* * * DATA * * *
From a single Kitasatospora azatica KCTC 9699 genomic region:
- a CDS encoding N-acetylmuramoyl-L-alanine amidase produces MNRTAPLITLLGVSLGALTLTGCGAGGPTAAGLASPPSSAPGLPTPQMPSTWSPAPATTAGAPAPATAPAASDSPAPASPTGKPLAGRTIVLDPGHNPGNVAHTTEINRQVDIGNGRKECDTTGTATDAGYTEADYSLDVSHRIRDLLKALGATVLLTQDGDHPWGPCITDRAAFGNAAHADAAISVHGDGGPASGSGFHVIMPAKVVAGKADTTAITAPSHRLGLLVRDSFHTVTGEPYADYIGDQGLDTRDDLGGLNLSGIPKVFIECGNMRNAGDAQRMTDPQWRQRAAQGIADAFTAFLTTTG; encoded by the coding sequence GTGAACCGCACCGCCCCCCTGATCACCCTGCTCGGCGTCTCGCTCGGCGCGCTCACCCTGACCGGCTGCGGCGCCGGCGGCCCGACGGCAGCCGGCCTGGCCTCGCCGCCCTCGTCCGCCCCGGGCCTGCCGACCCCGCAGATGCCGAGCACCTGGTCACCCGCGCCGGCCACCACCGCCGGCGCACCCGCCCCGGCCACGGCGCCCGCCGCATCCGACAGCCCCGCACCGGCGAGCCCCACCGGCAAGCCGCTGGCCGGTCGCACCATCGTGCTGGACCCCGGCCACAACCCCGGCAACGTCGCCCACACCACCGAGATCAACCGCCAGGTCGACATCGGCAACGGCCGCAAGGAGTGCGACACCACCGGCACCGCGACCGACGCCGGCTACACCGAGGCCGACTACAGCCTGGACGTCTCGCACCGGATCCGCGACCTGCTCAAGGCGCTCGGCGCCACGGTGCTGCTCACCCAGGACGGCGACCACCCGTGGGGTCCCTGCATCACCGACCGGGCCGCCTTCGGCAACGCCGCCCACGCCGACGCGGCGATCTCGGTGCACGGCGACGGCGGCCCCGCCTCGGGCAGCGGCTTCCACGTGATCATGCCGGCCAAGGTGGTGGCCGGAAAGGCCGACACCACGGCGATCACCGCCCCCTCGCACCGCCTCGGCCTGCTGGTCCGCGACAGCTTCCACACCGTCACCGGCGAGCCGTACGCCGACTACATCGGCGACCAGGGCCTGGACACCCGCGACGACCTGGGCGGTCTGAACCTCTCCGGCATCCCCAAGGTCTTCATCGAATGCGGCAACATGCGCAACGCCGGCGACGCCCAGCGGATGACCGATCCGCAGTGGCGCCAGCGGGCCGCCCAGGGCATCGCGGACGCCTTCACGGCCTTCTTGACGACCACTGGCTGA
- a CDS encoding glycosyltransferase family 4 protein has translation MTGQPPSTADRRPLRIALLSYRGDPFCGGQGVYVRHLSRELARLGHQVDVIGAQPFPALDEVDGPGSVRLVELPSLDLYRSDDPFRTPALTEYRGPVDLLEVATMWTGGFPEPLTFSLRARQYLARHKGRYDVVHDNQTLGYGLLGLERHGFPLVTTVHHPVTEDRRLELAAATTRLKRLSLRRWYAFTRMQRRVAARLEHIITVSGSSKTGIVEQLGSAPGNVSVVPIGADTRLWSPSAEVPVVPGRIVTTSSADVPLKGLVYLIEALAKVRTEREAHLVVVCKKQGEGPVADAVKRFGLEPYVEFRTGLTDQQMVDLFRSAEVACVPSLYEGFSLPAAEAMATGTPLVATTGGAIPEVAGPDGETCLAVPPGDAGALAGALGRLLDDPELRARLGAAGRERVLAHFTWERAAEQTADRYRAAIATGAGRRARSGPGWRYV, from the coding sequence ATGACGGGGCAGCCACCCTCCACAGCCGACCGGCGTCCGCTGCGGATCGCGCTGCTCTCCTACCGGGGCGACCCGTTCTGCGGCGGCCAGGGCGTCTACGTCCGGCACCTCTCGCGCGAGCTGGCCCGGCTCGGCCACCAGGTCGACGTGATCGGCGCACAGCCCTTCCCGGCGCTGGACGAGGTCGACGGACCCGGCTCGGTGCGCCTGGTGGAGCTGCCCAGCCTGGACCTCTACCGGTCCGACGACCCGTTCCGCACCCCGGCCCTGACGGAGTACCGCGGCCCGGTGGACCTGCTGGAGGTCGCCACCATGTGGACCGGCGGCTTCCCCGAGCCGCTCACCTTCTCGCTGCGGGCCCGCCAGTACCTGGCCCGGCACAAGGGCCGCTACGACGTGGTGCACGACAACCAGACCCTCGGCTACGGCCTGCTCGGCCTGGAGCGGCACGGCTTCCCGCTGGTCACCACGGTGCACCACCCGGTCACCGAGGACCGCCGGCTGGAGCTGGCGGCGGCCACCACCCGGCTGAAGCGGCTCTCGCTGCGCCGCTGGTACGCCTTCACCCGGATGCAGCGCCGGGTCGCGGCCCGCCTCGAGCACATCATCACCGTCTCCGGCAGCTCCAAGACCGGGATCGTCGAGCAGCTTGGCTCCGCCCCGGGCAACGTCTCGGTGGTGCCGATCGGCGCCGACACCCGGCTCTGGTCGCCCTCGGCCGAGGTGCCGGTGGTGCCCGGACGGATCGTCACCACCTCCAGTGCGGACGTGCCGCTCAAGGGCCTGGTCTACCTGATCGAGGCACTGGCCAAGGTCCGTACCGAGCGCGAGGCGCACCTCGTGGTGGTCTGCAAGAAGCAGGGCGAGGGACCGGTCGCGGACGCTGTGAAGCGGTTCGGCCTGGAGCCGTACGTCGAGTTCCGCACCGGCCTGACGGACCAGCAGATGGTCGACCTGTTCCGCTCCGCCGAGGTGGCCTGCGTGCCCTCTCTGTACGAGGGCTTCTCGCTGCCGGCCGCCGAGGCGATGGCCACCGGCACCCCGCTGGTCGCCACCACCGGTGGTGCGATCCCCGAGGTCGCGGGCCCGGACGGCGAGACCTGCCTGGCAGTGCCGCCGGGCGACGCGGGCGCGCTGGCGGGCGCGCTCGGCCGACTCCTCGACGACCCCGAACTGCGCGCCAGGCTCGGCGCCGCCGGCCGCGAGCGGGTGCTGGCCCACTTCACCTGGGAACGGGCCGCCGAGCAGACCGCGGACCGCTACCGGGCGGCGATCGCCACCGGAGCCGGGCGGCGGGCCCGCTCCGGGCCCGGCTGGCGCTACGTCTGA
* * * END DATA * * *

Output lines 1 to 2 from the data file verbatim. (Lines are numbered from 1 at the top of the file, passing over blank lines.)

From a single Kitasatospora azatica KCTC 9699 genomic region:
- a CDS encoding N-acetylmuramoyl-L-alanine amidase produces MNRTAPLITLLGVSLGALTLTGCGAGGPTAAGLASPPSSAPGLPTPQMPSTWSPAPATTAGAPAPATAPAASDSPAPASPTGKPLAGRTIVLDPGHNPGNVAHTTEINRQVDIGNGRKECDTTGTATDAGYTEADYSLDVSHRIRDLLKALGATVLLTQDGDHPWGPCITDRAAFGNAAHADAAISVHGDGGPASGSGFHVIMPAKVVAGKADTTAITAPSHRLGLLVRDSFHTVTGEPYADYIGDQGLDTRDDLGGLNLSGIPKVFIECGNMRNAGDAQRMTDPQWRQRAAQGIADAFTAFLTTTG; encoded by the coding sequence GTGAACCGCACCGCCCCCCTGATCACCCTGCTCGGCGTCTCGCTCGGCGCGCTCACCCTGACCGGCTGCGGCGCCGGCGGCCCGACGGCAGCCGGCCTGGCCTCGCCGCCCTCGTCCGCCCCGGGCCTGCCGACCCCGCAGATGCCGAGCACCTGGTCACCCGCGCCGGCCACCACCGCCGGCGCACCCGCCCCGGCCACGGCGCCCGCCGCATCCGACAGCCCCGCACCGGCGAGCCCCACCGGCAAGCCGCTGGCCGGTCGCACCATCGTGCTGGACCCCGGCCACAACCCCGGCAACGTCGCCCACACCACCGAGATCAACCGCCAGGTCGACATCGGCAACGGCCGCAAGGAGTGCGACACCACCGGCACCGCGACCGACGCCGGCTACACCGAGGCCGACTACAGCCTGGACGTCTCGCACCGGATCCGCGACCTGCTCAAGGCGCTCGGCGCCACGGTGCTGCTCACCCAGGACGGCGACCACCCGTGGGGTCCCTGCATCACCGACCGGGCCGCCTTCGGCAACGCCGCCCACGCCGACGCGGCGATCTCGGTGCACGGCGACGGCGGCCCCGCCTCGGGCAGCGGCTTCCACGTGATCATGCCGGCCAAGGTGGTGGCCGGAAAGGCCGACACCACGGCGATCACCGCCCCCTCGCACCGCCTCGGCCTGCTGGTCCGCGACAGCTTCCACACCGTCACCGGCGAGCCGTACGCCGACTACATCGGCGACCAGGGCCTGGACACCCGCGACGACCTGGGCGGTCTGAACCTCTCCGGCATCCCCAAGGTCTTCATCGAATGCGGCAACATGCGCAACGCCGGCGACGCCCAGCGGATGACCGATCCGCAGTGGCGCCAGCGGGCCGCCCAGGGCATCGCGGACGCCTTCACGGCCTTCTTGACGACCACTGGCTGA